However Zuma’s cabinet is divided with other minister including Maite Nkoana Mashabane, David Mahlobo and Senzeni Zokwana defending him.


A Zuma defender told News 24 that it was gruelling but they had managed to regroup following a poor showing on Saturday.

President Zuma is said to have addressed the NEC following a long list of speakers, with many people wanting their position to be known.

The party is due to hold a press conference tomorrow afternoon at its headquarters. – News24

Source: http://www.news24.com/SouthAfrica/News/zuma-survives-three-days-of-gruelling-attack-from-within-20161128

Zuma said to survive bid by ANC officials to force ouster

by Sam Mkokeli and Mike Cohen

(Bloomberg) — South African President  J acob Zuma survived the most serious challenge to his leadership yet, after a contingent of top officials failed to force him from office during a meeting of the ruling party’s National Executive Committee.

The committee, which ended a three-day meeting late Monday, said that the top six members of the ruling African National Congress would discuss Zuma’s fitness to remain president before a consultative conference next year, two members of the committee who were at the meeting said on condition of anonymity. The committee, the most powerful party body between national conferences held every five years, has the power to order Zuma to resign as president of the country, not as leader of the ANC.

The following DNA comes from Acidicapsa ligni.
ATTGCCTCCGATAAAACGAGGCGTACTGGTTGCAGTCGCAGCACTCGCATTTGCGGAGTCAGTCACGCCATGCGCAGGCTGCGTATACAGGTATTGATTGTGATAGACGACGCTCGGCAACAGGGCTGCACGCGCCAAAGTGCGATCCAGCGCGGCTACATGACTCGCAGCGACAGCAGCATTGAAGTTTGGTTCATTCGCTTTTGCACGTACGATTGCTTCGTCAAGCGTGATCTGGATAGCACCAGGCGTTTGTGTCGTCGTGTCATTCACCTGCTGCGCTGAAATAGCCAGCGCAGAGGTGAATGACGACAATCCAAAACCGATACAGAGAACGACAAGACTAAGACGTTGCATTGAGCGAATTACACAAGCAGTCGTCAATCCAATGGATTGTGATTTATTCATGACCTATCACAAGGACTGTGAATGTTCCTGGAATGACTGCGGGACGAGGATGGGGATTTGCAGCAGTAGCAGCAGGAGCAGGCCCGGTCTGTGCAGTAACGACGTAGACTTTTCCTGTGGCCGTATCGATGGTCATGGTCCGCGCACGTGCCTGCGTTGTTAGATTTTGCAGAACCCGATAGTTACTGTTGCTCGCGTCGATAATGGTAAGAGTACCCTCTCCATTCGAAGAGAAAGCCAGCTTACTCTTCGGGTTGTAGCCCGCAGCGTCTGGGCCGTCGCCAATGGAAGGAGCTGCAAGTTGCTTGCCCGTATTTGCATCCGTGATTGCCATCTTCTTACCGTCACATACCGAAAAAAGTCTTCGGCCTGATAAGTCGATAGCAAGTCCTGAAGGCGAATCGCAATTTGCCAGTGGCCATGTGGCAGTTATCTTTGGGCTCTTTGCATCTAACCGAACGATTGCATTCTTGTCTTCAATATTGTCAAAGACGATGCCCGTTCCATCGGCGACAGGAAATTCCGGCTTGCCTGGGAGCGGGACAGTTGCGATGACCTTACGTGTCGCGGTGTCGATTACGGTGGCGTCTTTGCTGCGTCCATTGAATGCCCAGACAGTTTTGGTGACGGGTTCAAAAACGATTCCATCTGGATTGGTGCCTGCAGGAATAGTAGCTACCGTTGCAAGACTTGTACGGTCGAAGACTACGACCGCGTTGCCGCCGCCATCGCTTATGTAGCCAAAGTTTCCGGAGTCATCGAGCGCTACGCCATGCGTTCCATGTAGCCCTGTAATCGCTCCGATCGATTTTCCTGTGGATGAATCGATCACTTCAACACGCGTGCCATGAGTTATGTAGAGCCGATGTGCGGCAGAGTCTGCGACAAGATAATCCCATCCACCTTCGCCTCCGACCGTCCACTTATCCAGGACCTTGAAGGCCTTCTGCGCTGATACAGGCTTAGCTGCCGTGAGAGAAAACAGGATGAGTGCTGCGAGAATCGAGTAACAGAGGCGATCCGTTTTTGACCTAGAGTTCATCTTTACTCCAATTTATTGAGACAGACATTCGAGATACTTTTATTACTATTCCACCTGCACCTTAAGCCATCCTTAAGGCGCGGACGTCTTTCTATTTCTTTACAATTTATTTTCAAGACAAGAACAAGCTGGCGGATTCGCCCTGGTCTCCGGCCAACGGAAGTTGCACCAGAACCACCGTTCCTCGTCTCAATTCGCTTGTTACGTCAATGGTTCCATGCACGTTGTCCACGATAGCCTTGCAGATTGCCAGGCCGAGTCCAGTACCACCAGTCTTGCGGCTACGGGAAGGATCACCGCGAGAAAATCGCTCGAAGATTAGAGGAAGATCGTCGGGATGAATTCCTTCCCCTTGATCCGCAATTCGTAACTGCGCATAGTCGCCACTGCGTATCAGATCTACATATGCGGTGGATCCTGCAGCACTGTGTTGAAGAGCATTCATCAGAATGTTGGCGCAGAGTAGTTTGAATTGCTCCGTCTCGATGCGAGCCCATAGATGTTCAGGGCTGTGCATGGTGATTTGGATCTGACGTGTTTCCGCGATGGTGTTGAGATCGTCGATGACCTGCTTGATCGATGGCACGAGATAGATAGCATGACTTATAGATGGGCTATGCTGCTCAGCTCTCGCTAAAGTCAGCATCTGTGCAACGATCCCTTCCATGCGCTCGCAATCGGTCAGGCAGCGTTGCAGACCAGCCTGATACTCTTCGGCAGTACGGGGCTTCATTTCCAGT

Zuma’s seven-year tenure as president has been marred by a succession of scandals and policy missteps that have weighed on the rand and put the nation’s investment-grade credit rating at risk. While Zuma, 74, has survived several previous challenges to his leadership, the fact that members of his own cabinet have openly turned against him is the clearest sign yet that his grip on power is slipping. He’s scheduled to step down as the ANC’s leader in December next year and his second term as president ends in 2019.

“Although Zuma lives another day, his power is clearly waning,” Anne Fruhauf, vice president at New York-based risk adviser Teneo Intelligence, said by e-mail. “Investors are concerned that the president may go for broke in the wake of the bruising NEC meeting. A cabinet reshuffle seems almost inevitable.”